Fact Friday- All about the Heart, remembering Opa

Today I was going to continue to talk about macros and break them down into the 3 components, but I am going to switch it up and talk about the heart today.

Yesterday, my grandfather Adolf passed away.  He suffered from Congestive Heart Failure.  Remembering Opa on the blog today.

Opa was the very definition of a German man.  Growing up in his household must not have been easy.  He was strong, opinionated, & stubborn.   I share so many of his traits (good or bad).   When we were little the main things I remember are how he always sat in his reclining chair in the corner of the room with this little light.  He enjoyed watching soccer and WWF.  So funny to think back on that now.  His wife, my Oma, was the most loving woman I have ever known.  I can still remember the way her skin felt and they way she smelled.  Opa used to tease her that she had wooden teeth and she would always respond by yelling “Oh Ady!”   Opa would sit in his reclining chair and try to trip my brother and I every time we ran by.  Then he would grab us and squeeze us tight until we were laughing so hard.   Other than those little moments, it was really Oma who played with us when we were little.  She passed in 1998 and Opa changed so much since then.  He became much softer and I am glad that my cousins only got to know that Opa.  They are about 13 years younger than me.   Since her passing it was fun getting to know him as an adult.  He is most remembered for singing Ein Prosit at my wedding (and EVERY social gathering), and telling the story of how you need to hold a shot glass with your thumb and pinkie finger because German’s hands are stuck in that position from always holding beer steins.  All our adult friends loved his drinking songs and his rousing Zicke, zacke,   zicke, zacke, hoi, hoi, hoi and Prost!  A little history can be found here.  

 

Opa suffered from congestive heart failure (which my maternal grandmother also has).    So, in his honor my fact friday is going to be about heart health.    Our heart is our most vital organ.  It pumps blood through our bodies.  One of my favorite ways to learn recently has been reading to my daughter.  She got this book as a gift and it gives a wonderful explanation for what our blood does.

Blood helps your body fight germs that might make you sick, but it also carries all kinds of things around your whole body, so you need a lot of it!  Blood can’t move itself around your body, it relies on your heart to do that!   Your heart is a muscle, and when it squeezes it pushes the blood along the vessels.    Blood is a bit like shopping.  It carries things along, and swaps and collects things as it travels.   Blood swaps used air for fresh air when it goes to the lungs.  Blood collects food when it goes near the intestines then carries it to the other parts of your body that needs it.   The right side of your heart receives blood from the body and pumps it to the lungs. The left side of the heart does the exact opposite: It receives blood from the lungs and pumps it out to the body.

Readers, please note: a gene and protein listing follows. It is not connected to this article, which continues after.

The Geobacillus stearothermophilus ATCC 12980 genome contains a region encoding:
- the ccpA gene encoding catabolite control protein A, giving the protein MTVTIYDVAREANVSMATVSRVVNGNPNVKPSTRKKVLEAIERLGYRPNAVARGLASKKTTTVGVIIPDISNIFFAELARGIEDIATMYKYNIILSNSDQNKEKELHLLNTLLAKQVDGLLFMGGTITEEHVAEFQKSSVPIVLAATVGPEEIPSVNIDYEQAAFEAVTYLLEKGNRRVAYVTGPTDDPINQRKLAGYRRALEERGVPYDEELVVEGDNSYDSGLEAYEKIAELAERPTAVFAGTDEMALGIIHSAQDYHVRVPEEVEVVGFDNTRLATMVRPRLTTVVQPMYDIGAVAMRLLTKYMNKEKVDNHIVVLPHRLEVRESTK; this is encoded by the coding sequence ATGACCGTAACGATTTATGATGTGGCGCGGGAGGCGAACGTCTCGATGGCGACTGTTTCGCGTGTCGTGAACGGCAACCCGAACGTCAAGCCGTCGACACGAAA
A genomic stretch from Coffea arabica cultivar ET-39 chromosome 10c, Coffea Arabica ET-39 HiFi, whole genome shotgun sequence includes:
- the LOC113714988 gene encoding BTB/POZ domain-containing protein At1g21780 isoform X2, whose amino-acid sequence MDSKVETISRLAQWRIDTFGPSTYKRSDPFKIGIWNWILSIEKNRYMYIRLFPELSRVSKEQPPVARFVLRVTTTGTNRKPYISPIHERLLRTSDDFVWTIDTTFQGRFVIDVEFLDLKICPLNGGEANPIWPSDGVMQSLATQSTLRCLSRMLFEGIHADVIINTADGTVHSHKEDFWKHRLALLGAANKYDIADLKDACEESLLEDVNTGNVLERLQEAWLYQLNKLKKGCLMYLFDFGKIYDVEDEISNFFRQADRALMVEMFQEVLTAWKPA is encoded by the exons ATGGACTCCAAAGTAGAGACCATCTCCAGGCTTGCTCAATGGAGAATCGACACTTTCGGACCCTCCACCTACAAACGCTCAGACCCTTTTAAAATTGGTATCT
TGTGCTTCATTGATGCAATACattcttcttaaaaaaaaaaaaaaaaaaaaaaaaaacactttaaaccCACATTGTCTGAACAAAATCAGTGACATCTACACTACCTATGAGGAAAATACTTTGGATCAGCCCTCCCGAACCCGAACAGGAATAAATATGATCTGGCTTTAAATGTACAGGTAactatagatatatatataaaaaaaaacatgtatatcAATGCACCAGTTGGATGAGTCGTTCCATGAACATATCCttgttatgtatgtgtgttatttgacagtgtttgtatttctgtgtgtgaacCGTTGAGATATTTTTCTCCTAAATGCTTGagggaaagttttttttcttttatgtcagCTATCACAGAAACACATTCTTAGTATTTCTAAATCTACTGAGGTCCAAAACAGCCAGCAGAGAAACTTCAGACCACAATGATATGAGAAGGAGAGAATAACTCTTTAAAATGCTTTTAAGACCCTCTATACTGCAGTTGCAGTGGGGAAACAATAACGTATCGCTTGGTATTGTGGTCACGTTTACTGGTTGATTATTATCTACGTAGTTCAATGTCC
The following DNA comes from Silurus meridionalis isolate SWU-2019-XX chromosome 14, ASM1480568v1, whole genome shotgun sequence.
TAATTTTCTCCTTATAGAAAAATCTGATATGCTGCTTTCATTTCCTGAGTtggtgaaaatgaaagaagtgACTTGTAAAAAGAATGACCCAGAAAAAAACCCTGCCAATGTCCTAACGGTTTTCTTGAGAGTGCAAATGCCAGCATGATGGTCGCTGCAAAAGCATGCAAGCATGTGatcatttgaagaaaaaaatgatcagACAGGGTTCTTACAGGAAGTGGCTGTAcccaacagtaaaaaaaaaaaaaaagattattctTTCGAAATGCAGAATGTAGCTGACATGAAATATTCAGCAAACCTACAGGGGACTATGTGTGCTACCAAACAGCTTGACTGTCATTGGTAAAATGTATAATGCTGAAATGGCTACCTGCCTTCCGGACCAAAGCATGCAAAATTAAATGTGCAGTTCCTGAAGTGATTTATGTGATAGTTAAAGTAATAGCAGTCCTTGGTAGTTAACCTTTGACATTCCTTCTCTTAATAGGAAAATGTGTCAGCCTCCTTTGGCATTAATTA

A lot of things can affect your heart health and knowing what you can do to stay healthy is important.   The American Heart Association recommends that you be aware of five key numbers:Total Cholesterol, HDL (good) Cholesterol, Blood Pressure, Blood Sugar and Body Mass Index (BMI).  There is a WONDERFUL resource at http://www.heart.org

Heart failure occurs when the heart muscle is weakened and cannot pump enough blood to meet the body’s needs for blood and oxygen.

If you or someone you love has been diagnosed with heart failure, it can be frightening.

 

For those of us who are healthy, let’s stay that way by focusing in these 7 simple steps:

    1.  MANAGE BLOOD PRESSURE:  High Blood Pressure is a major risk factor for Heart Disease and Stroke. When your Blood Pressure stays within healthy ranges, you reduce the strain on your heart, arteries, and kidneys, which keeps you healthier longer.
    2. CONTROL CHOLESTEROL:  High Cholesterol contributes to plaque, which can clog Arteries and lead to Heart Disease and Stroke. When you control your Cholesterol, you are giving your arteries their best chance to remain clear of blockages.

    3. REDUCE BLOOD SUGAR: Most of the food we eat is turned into glucose (or blood sugar) that our bodies use for energy. Over time, high levels of Blood Sugar can damage your heart, kidneys, eyes, and nerves.

    4. GET ACTIVE: Living an active life is one of the most rewarding gifts you can give yourself and those you love. Simply put, daily physical activity increases your length and quality of life.

    5. EAT BETTER: A healthy diet is one of your best weapons for fighting Cardiovascular Disease. When you eat a heart-healthy diet, you improve your chances for feeling good and staying healthy – for life!
    6. LOSE WEIGHT:  When you shed extra fat and unnecessary pounds, you reduce the burden on your heart, lungs, blood vessels and skeleton. You give yourself the gift of active living, you lower your Blood Pressure and you help yourself feel better, too.
    7. STOP SMOKING: Cigarette smokers have a higher risk of developing Cardiovascular Disease. If you smoke, quitting is the best thing you can do for your health.

Now let’s use that glorious muscle to share some love!

This would be an awesome tattoo with one half my husband's fingerprint and the other half mine:

Resources:

http://www.heart.org/HEARTORG/Conditions/Conditions_UCM_001087_SubHomePage.jsp

https://www.goredforwomen.org/know-your-numbers/

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